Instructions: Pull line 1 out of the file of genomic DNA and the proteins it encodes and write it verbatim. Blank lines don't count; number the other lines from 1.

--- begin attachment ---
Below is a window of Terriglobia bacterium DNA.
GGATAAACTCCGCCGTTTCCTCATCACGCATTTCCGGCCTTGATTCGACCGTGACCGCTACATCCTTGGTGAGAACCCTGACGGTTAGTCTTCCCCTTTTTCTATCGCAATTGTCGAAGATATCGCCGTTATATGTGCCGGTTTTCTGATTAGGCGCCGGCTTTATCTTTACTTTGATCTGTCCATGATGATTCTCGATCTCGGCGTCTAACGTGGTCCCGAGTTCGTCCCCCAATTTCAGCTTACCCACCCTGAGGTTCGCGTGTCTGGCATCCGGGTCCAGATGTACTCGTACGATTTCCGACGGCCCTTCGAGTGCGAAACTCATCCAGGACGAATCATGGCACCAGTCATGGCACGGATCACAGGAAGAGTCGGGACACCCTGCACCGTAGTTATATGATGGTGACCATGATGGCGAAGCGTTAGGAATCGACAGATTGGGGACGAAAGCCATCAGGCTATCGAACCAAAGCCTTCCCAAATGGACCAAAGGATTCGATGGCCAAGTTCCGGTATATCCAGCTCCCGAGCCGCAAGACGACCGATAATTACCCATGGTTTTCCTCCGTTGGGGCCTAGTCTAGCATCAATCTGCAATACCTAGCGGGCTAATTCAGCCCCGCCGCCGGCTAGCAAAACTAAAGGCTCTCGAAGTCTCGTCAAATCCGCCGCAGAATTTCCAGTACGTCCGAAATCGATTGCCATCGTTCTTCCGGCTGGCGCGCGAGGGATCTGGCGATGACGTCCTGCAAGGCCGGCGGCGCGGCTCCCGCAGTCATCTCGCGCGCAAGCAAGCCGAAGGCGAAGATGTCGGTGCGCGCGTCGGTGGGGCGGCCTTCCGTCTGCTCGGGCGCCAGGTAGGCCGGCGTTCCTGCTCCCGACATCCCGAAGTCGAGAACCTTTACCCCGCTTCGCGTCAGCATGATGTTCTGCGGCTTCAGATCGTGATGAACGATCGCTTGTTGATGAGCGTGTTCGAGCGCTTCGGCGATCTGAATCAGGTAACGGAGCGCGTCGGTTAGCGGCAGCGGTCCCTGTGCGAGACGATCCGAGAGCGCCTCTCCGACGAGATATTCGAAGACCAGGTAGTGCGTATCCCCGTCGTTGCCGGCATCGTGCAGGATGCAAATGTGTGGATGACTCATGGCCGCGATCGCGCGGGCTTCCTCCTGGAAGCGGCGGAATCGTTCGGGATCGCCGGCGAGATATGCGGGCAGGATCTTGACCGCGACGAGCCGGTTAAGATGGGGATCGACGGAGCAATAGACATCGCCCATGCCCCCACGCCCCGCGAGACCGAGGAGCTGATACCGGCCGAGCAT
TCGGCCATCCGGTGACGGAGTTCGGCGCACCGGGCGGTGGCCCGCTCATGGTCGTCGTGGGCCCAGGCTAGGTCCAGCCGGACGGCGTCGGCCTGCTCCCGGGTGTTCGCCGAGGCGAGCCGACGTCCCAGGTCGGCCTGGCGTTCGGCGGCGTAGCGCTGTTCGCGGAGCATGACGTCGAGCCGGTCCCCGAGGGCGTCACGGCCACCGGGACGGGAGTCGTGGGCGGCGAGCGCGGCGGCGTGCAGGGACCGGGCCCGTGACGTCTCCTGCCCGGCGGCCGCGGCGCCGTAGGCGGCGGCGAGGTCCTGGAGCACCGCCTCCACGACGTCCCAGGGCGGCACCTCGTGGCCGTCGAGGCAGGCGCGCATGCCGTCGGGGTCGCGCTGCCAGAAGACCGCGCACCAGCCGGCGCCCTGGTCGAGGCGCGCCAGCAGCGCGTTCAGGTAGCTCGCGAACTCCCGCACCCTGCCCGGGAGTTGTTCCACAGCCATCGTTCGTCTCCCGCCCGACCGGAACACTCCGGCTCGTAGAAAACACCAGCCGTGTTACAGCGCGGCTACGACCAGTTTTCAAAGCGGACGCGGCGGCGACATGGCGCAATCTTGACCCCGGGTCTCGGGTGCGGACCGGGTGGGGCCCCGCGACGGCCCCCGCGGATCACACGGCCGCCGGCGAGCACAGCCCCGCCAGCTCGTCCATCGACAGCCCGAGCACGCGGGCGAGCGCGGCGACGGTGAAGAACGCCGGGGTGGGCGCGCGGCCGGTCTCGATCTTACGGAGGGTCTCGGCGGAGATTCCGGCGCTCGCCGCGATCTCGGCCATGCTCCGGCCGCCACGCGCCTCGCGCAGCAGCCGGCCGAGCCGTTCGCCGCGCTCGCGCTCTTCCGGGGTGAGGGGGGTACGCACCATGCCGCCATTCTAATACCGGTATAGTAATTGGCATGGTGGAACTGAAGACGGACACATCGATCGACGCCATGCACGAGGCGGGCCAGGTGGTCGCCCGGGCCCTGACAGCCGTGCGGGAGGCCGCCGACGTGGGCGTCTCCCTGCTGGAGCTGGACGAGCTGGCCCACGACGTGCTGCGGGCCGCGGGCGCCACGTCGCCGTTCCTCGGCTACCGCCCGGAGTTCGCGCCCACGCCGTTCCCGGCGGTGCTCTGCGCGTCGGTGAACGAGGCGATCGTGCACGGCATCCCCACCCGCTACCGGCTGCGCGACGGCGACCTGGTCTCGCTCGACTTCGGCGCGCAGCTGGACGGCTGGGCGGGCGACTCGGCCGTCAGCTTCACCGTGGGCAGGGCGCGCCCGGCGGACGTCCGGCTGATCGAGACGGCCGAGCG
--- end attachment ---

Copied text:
Below is a window of Terriglobia bacterium DNA.